Massive Modularity and Brain Evolution

Philosophy of Science 74 (5):825-838 (2007)
Abstract
Quartz (2002) argues that some recent findings about the evolution of the brain (Finlay & Darlington, 1995) are inconsistent with evolutionary psychologists’ massive modularity hypothesis. In substance, Quartz contends that since the volume of the neocortex evolved in a concerted manner, natural selection did not act on neocortical systems independently of each other, which is a necessary condition for the massive modularity of our cognition to be true. I argue however that Quartz’s argument fails to undermine the massive modularity hypothesis.
Keywords No keywords specified (fix it)
Categories (categorize this paper)
Options
 Save to my reading list
Follow the author(s)
My bibliography
Export citation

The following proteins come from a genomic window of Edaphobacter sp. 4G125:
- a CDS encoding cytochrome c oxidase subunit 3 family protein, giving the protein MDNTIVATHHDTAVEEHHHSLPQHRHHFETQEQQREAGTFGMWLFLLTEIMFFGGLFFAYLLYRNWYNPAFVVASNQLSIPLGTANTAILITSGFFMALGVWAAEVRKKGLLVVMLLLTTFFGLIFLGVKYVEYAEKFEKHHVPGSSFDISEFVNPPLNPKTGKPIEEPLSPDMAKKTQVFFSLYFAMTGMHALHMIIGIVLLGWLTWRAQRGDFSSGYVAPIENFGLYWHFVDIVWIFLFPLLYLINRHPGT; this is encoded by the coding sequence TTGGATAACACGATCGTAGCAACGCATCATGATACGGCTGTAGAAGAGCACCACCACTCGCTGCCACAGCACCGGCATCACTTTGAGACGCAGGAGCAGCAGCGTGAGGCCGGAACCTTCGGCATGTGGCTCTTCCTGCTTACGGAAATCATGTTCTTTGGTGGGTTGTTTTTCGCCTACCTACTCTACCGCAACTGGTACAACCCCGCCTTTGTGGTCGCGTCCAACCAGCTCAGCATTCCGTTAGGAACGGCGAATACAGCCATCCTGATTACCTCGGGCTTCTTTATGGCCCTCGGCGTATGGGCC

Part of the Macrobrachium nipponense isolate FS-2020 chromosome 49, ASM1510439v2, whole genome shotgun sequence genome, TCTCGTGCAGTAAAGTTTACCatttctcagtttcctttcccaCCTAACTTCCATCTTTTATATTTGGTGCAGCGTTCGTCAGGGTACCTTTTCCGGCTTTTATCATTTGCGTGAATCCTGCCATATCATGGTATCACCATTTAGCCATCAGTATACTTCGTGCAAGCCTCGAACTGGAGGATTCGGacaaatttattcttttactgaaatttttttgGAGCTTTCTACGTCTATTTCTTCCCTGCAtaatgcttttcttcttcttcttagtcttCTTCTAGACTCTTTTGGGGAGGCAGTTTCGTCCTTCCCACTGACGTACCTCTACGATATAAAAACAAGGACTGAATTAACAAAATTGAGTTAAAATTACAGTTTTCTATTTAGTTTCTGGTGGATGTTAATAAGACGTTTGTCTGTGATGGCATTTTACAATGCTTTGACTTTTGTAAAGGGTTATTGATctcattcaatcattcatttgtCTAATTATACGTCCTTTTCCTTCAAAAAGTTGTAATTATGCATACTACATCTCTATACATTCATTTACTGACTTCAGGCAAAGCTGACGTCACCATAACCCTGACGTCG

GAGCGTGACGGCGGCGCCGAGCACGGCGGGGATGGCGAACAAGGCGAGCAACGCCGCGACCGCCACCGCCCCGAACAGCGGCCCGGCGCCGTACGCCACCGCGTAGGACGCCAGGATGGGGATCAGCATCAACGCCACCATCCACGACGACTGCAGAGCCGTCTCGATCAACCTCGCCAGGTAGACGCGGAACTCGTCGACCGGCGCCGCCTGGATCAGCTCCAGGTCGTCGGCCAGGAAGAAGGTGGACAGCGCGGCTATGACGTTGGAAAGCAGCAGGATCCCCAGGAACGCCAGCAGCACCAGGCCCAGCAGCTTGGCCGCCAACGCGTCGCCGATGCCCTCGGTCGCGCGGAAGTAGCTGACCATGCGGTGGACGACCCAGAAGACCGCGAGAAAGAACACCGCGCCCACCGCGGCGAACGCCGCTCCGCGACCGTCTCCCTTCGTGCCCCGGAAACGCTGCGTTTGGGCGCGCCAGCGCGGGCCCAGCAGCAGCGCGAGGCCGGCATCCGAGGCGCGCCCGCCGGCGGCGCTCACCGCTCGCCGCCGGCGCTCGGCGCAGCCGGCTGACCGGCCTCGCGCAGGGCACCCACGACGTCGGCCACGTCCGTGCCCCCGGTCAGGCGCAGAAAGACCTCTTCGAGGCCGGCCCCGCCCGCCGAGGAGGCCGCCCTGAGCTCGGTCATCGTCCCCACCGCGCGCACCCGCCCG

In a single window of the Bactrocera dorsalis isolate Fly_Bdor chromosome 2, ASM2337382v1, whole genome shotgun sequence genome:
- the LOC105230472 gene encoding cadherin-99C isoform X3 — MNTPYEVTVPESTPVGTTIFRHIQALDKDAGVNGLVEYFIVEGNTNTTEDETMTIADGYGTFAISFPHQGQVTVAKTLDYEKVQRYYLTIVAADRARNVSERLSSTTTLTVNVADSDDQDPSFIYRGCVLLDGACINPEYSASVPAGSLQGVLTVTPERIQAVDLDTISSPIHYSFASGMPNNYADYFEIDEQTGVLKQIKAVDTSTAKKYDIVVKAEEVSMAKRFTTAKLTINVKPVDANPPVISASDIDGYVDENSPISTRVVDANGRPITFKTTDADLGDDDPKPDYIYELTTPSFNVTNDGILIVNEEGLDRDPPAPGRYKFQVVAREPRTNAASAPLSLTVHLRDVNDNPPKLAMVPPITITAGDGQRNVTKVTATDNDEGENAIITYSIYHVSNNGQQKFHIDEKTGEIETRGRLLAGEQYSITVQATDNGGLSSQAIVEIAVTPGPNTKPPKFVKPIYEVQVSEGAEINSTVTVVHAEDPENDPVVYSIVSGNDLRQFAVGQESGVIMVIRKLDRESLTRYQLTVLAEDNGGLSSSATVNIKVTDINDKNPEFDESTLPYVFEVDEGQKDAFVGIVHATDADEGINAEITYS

Find it on Scholar
Edit this record
Mark as duplicate
Revision history Request removal from index
 
Download options
PhilPapers Archive


Upload a copy of this paper     Check publisher's policy on self-archival     Papers currently archived: 11,392
External links
Setup an account with your affiliations in order to access resources via your University's proxy server
Configure custom proxy (use this if your affiliation does not provide a proxy)
Through your library
References found in this work BETA

View all 8 references

Citations of this work BETA
Similar books and articles
Analytics

Monthly downloads

Added to index

2009-01-28

Total downloads

65 ( #23,254 of 1,102,929 )

Recent downloads (6 months)

6 ( #46,918 of 1,102,929 )

How can I increase my downloads?

My notes
Sign in to use this feature


Discussion
Start a new thread
Order:
There  are no threads in this forum
Nothing in this forum yet.